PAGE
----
Ancient corn powers whiskey

Farmer Pedro Poot harvesting corn cultivated on his land in Xoy, Yucatan, Mexico. — ©2024 The New York Times Company

OF the 59 varieties of native corn in Mexico, nal t’eel is one of the oldest, having emerged in the Yucatan peninsula some 4,000 years ago. It grows quickly, largely unbothered by heavy rains or drought – so robust that the Mayans called it “rooster corn”.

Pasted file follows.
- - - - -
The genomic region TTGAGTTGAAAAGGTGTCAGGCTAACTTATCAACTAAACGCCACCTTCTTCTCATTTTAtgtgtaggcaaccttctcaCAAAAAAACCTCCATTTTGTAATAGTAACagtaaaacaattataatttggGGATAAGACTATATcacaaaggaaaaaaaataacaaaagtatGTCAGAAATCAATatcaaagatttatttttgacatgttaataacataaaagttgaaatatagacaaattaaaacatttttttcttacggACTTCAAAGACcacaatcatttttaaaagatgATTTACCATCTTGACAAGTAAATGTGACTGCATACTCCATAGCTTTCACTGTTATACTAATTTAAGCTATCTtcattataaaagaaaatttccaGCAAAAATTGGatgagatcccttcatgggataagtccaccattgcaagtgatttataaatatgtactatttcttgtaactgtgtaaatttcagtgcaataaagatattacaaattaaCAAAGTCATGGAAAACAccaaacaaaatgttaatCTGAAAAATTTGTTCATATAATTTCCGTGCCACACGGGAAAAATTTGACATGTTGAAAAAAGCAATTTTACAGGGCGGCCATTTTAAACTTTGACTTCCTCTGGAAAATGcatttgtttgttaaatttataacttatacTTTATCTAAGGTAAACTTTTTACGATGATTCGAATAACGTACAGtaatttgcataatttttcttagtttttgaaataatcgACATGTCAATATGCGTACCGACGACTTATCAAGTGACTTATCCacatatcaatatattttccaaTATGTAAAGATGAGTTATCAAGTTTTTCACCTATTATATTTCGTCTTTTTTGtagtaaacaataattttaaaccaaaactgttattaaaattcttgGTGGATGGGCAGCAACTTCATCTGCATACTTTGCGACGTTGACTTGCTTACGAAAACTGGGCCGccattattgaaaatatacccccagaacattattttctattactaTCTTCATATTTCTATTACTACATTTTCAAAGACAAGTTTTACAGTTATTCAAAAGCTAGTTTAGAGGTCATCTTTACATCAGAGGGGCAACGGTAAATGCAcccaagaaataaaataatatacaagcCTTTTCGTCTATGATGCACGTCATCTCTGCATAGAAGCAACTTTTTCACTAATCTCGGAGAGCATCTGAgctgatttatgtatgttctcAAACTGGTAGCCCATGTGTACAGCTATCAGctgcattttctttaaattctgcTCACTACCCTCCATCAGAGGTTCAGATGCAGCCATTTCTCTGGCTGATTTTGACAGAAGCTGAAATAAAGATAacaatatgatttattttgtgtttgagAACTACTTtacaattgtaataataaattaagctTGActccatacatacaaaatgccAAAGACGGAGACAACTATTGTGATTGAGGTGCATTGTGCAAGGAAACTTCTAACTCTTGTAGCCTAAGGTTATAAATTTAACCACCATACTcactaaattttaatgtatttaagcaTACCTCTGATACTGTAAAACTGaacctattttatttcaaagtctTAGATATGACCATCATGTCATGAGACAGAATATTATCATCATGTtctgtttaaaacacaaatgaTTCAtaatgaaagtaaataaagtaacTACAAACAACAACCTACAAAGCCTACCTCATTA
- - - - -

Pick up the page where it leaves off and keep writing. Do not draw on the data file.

Like almost all of Mexico’s indigenous corn varieties, nal t’eel in recent decades has faced a seemingly unbeatable threat: high-yield hybrids, developed primarily in the United States and favoured for their efficiency, though rarely their flavour. Fields once dotted with a rainbow of heirloom ears are now awash in wan yellows and whites.

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